Below is an interesting short film created from outtakes of The End of the Raaj, a recent documentary about the Anglo-Indian community. This snippet discusses the Anglo-Indian dialect, and the various words and terms associated with this sub-culture. It’s a long clip, but if you have the time, it’s worth watching:
This extended trailer for the complete documentary (by Anglo-Indian-Australian filmmaker Paul Harris) offers a crash course on this unique group. “Anglo-Indian” began as a term referring to English people (and things related to English people) in the sub-continent. Later on, as you might surmise from the above clip, the term became associated with Indian people with substantial amounts of English ancestry.
Obviously, the snippet I’ve posted above does not represent one type of dialect. Many of the interviewees are expats. Those who clearly grew up in India, however, exhibit a fascinating variety of accents. Some older speakers have something like a modified type of British Received Pronunciation, making clear the impression of similarity between Welsh and Indian English: both may pattern after “Standard” Southern British while maintaining striking remnants of non-English languages.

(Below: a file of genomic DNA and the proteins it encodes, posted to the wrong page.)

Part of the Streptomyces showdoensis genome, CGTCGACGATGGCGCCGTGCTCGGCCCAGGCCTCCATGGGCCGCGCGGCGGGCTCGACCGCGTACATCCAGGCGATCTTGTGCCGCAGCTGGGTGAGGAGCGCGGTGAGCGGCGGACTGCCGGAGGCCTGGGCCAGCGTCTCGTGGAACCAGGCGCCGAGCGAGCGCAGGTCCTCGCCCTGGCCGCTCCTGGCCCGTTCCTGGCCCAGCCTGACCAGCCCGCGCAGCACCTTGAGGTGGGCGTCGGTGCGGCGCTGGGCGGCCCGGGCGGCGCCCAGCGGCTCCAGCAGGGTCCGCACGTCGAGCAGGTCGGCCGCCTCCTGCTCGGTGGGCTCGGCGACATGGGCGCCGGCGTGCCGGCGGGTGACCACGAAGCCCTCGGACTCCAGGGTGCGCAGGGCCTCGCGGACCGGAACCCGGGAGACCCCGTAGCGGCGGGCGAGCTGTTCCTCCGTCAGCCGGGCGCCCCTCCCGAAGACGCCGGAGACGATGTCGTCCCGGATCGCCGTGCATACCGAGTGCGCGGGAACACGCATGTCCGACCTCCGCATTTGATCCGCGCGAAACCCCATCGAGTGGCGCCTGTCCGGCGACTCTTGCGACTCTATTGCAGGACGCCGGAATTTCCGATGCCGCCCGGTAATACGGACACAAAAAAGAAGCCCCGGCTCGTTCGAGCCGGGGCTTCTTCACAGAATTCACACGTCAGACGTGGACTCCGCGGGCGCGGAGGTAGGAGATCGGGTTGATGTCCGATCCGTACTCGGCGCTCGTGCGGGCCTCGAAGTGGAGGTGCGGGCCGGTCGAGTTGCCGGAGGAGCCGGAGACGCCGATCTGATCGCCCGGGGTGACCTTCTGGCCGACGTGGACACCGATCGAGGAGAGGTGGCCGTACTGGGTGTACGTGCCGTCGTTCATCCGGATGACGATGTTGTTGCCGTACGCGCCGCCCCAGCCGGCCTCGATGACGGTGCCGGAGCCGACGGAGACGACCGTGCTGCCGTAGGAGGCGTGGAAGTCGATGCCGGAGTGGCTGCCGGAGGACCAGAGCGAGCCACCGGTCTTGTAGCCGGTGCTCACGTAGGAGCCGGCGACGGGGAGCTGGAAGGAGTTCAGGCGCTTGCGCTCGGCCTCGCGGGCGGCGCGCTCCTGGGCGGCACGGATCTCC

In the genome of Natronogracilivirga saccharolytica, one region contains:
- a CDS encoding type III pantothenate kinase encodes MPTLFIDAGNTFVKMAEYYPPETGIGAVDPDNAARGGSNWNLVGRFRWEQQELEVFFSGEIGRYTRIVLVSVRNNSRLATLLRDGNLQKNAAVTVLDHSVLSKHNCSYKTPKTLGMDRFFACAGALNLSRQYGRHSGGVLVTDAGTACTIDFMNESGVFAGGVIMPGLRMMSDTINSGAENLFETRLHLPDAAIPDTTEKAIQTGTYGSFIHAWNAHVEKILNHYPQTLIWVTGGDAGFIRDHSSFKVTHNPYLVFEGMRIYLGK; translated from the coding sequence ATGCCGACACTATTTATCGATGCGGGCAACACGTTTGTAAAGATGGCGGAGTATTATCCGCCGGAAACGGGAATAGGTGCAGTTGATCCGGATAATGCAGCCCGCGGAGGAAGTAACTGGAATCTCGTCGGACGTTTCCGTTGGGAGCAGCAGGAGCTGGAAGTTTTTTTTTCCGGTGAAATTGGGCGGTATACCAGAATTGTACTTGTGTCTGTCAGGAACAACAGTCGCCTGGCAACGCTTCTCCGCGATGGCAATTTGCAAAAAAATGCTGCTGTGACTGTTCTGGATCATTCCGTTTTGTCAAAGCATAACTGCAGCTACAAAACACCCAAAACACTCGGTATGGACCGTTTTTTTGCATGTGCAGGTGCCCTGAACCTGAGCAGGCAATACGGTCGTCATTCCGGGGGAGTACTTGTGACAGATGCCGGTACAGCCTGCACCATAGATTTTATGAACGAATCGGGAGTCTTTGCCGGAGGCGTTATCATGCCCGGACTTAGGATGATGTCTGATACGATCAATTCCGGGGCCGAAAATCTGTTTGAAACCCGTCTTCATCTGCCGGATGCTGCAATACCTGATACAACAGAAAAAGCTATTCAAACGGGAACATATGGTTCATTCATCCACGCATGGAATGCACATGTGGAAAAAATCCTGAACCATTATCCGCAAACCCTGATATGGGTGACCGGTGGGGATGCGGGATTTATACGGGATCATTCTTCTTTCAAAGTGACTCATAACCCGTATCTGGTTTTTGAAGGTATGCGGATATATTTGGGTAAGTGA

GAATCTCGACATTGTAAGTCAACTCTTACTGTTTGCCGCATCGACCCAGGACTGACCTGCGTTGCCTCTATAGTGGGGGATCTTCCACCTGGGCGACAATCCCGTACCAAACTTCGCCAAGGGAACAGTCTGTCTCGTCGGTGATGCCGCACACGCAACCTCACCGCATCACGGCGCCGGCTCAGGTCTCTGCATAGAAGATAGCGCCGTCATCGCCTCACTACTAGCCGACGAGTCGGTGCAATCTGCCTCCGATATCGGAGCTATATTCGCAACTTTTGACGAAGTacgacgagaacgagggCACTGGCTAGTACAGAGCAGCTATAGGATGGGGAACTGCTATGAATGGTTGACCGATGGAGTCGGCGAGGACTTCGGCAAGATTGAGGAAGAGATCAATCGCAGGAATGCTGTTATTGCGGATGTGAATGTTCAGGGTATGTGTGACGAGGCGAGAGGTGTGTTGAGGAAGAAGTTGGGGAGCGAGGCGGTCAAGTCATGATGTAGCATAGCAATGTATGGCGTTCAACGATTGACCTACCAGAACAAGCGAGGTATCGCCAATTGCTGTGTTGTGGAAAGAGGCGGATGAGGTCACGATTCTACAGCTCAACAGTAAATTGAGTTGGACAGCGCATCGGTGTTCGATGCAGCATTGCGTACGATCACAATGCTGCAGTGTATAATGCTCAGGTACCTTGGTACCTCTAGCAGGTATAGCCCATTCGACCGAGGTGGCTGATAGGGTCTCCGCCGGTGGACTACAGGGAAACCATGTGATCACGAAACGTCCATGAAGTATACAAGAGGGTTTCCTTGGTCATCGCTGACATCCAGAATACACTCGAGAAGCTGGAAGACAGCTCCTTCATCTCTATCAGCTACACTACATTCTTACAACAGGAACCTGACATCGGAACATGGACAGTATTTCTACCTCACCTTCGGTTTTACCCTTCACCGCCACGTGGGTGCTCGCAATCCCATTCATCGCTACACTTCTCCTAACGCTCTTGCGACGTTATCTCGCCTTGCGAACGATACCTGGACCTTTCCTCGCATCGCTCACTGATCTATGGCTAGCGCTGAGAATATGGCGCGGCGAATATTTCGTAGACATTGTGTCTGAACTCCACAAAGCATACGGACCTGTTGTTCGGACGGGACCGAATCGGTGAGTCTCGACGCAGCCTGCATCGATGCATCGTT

I must admit that when Indian friends have used the term “Anglo-Indian,” it is usually accompanied by not a little mockery. The history of the Anglo-Indian population clearly raises questions about colonialism, class and Indian history which I am extremely ill-equipped to answer. The dialect, however, has much to say about both the past and future of Indian English.
On an unrelated note, a few life developments have kept the posting a bit sparse on this site of late. I’ll have more to say tomorrow!